Page 8 -- "Bruce...Your argument for why Batman might have made mistakes with Freeze...is that you think he's God?" Zooming in on her cross now in the last panel, Bruce responds, "I thought he was God."
Page 9 shows Bruce asking the jurors if they'd be dead without Batman. They all raise their hands.
Page 10 shows Mister Freeze being led to his cell with text that reinforces Bruce's assertion that the jurors also think of Batman as God in that they don't question him. "Our lives are his. We Worship. We do not inspect."
Page 11, a great line. "God is above us. And he wears a cape."
Page 12, six wonderful equally-sized panels in two rows of three showing Bruce drinking a cup of water. I especially liked the fourth one where Bruce looks at his cup introspectively and the last, where he looks directly at the reader, quoting God from the book of Job: "And who are you?"
Page 13, Bruce tells the jurors about Job. The last panel, a full length column depicting clouds with Crepuscular rays emphasizes the majesty of God's response to Job, when He was questioned. "Who are you?" Now Job can be a tough book to understand, especially since he's got three "friends" that say all sorts of things about God and life that are wrong. But if you were a lazy reader you might take things out of context and claim the Bible is saying something it's not. King's script gets to the heart of the Bible's first book of Wisdom.
[I'm just hitting the staples!]
Page 14, Bruce is getting verklempt himself. Hand holding his head. The woman wearing the cross asks if he's okay. He can't respond right away, but then he explains that he got hurt recently.
The next two pages (15 & 16) are full-page splashes. The first is Batman looking up. "I was happy." The second shows that he was watching Catwoman up on a fire escape. "And then it all fell..." We never got to see Bruce's reaction after the wedding issue. We only delved directly into this Mister Freeze murder trial. But now we read how distraught he was and how he went to Batman [his God] for help, meaning he went bad-guy bashing with a vengeance.
Page 17 has us back in the jury room and Bruce gets to the crux of his argument:
"He's not God. He's not. He tries... He does... I know. And he fails, and he tries again. But he can't... He does not provide solace from pain. He cannot give you hope for the eternal. He cannot comfort you for the love you lost. God blesses your soul with grace. Batman punches people in the face."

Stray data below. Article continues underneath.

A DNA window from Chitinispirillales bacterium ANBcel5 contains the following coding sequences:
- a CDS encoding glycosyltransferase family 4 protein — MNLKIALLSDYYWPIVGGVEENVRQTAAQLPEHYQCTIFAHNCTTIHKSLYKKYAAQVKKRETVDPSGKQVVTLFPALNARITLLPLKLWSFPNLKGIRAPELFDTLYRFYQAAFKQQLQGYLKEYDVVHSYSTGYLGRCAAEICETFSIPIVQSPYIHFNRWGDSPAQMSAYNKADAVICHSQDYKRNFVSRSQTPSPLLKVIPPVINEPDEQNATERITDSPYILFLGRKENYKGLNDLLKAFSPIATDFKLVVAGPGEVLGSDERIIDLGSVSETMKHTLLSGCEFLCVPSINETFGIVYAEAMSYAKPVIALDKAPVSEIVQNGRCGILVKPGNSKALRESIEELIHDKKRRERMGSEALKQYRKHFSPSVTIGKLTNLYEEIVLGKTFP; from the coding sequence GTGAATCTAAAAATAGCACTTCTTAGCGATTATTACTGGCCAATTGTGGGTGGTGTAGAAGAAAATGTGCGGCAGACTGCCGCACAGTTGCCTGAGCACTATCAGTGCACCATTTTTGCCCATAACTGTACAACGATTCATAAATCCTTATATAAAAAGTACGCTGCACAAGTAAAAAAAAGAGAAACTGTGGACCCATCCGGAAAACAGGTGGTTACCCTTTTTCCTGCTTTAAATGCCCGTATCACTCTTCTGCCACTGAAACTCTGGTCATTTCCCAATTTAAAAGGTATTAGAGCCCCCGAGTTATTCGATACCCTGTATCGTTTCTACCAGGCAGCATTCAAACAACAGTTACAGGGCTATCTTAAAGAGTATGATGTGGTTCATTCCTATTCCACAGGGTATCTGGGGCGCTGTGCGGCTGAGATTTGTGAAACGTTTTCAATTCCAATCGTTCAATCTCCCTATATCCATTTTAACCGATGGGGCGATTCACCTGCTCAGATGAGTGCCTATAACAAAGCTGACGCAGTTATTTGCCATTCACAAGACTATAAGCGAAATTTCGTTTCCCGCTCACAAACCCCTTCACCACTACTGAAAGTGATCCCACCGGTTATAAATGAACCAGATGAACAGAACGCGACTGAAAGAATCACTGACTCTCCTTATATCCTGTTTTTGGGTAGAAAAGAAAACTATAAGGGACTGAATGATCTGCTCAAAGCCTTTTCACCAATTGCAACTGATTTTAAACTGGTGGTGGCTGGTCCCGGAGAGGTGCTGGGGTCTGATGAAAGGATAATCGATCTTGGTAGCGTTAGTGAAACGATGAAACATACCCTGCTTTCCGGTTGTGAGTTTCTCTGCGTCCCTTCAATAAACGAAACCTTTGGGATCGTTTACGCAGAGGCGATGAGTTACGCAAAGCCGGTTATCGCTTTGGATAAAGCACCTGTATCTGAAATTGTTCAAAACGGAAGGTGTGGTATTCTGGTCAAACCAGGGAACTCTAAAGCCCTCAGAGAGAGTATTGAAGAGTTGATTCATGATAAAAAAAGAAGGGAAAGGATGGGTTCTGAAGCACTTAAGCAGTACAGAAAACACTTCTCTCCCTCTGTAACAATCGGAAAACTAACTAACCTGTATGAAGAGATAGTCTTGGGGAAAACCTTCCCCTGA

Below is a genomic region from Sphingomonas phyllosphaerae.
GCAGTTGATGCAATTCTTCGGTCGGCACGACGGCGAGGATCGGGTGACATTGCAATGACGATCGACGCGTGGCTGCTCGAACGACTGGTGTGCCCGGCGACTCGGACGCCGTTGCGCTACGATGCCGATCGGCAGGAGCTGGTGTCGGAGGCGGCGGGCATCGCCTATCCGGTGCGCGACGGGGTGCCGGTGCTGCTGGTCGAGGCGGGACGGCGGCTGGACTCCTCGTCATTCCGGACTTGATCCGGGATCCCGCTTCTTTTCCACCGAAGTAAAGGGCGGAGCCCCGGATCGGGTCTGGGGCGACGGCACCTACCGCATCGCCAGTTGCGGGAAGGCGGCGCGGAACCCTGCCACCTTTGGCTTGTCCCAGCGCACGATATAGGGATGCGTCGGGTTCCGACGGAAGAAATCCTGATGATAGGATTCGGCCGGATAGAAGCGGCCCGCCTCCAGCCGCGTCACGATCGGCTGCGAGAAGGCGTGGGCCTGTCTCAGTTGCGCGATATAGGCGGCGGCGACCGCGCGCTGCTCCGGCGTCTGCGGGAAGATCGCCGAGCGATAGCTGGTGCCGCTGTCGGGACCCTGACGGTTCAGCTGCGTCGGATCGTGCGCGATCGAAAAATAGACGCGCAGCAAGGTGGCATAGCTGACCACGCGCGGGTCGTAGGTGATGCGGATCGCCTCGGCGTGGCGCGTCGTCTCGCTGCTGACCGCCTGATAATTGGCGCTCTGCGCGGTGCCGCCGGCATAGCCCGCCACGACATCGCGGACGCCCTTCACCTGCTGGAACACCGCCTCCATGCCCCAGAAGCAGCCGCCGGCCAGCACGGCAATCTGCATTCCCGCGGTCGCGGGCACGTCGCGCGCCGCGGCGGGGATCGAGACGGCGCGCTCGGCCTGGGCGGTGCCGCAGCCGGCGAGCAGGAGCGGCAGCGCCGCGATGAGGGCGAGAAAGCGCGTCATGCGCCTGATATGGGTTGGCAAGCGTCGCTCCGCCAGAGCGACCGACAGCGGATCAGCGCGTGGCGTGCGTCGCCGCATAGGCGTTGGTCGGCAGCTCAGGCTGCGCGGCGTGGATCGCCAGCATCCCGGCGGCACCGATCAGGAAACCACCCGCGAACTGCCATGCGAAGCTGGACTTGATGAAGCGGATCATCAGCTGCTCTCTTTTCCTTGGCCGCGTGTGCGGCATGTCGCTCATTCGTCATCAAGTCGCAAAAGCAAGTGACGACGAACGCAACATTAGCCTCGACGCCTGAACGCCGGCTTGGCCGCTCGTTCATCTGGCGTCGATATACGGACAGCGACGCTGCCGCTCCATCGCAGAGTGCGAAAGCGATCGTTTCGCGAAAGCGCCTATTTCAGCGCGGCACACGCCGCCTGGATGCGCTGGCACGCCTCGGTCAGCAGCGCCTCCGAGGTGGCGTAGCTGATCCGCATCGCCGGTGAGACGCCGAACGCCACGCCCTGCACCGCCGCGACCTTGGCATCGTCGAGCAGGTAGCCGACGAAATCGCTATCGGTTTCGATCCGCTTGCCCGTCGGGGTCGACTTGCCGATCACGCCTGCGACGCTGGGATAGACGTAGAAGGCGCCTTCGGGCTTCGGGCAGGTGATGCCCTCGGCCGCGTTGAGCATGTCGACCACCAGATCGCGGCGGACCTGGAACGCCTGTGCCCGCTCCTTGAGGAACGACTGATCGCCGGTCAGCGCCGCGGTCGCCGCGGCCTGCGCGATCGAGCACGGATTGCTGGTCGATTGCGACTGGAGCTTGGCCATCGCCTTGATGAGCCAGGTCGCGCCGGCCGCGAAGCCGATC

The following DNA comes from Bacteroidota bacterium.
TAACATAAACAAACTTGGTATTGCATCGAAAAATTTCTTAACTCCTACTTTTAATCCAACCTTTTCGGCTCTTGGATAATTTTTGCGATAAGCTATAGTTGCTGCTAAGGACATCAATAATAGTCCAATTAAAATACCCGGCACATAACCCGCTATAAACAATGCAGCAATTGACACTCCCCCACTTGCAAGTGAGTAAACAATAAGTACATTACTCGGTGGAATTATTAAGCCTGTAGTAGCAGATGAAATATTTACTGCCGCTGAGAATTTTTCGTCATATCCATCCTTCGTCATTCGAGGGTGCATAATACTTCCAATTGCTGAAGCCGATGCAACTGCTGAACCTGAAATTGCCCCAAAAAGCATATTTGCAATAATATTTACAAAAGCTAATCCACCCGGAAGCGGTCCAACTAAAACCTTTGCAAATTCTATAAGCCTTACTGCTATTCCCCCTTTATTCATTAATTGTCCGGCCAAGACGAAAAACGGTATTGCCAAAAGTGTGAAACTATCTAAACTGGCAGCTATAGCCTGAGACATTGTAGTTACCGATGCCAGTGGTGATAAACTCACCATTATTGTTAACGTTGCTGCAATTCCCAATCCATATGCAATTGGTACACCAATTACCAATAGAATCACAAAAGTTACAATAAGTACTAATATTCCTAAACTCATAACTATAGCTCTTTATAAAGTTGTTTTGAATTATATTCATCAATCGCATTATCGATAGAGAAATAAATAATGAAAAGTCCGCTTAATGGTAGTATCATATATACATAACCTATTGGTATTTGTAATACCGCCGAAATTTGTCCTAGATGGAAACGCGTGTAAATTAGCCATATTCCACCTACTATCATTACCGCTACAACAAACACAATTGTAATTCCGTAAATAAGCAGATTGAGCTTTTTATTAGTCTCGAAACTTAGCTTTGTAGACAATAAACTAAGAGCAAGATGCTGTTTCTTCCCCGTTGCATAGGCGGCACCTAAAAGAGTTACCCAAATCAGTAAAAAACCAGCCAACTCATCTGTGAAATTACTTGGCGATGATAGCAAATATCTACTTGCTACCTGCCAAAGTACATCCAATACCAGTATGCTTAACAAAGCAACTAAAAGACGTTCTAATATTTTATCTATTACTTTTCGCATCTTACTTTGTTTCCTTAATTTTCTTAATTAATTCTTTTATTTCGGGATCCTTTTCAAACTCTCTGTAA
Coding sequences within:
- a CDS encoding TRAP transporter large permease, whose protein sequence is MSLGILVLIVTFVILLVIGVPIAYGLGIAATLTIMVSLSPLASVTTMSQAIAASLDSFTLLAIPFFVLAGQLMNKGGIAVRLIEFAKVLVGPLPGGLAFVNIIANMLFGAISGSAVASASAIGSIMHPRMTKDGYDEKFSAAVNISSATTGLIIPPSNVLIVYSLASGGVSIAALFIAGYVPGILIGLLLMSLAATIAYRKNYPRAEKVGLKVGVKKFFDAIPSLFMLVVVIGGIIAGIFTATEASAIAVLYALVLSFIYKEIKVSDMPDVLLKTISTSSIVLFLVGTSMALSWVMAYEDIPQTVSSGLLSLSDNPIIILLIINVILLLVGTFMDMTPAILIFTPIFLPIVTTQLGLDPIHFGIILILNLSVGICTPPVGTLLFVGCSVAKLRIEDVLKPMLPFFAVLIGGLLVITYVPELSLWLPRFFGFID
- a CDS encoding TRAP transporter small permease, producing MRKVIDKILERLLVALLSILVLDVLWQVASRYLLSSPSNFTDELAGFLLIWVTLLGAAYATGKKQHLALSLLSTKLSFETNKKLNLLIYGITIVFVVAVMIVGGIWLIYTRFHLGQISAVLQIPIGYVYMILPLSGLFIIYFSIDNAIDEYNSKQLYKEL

His argument continues on the next three pages: Page 18 speaks to the sacred duty of the jury and reiterates that Batman is "not perfect. He's just like us. But in a leather bat suit." Page 19 is broken up in twelve panels, each focusing on a different juror, ending with Bruce. "However good he is, we can be just as good. However flawed we are, he can be just as flawed." Page 20, reveals the real reason for it all, showing Batman's brutality in his rage and anguish over Catwoman's abandonment, Bruce pleads not just for Freeze but for Batman. If Freeze is condemned, then Batman is condemned too for making a mistake. "Save him."
Page 21, the jury gets up and leaves the room. The text is a conversation between Bruce and Alfred afterwards. We discover that Bruce bribed his way unto the jury. Alfred remarks that it was "not exactly the purest way to achieve a [Not Guilty] verdict." Bruce tells him to get the original suit ready, he doesn't want to wear the most recent one when he was happy with Catwoman. "Alfred. I was... I'm lost."
Page 22 -- full-page splash of Batman in his first costume. "I need to remember who I am." And finally, a quote from Job 1: 20-21:
"Then Job arose, and rent his mantle, and shaved his head. He fell down upon the ground, and worshiped. He said, "Naked came I out of my mother's womb, and naked shall I return. Blessed be the name of the Lord."
Brilliant. King (script), Weeks (art), Breitweiser (color), and Cowles (letters) have produced a gem of a story. They deftly handle the philosophical themes without losing sight of telling just a great "in continuity" Batman tale. It's a perfect example of How Comics Work and most of all a reason to still support and enjoy NEW comics! It's wonderful and a must-read!
I don't know where Tom King is spiritually, but I do know Lee Weeks is a born-again Christian. We spoke at length at the Baltimore Comic-Con a few years ago. I had to find out after reading that Daredevil story he wrote and drew. I may just get to ask Tom myself at the convention this year. He and Lee (YES!) are both going to be there. I can't wait, or rather, I will likely wait in a very long line, but I think it might be worth it.
I'm finally done posting for my week, see you all next month...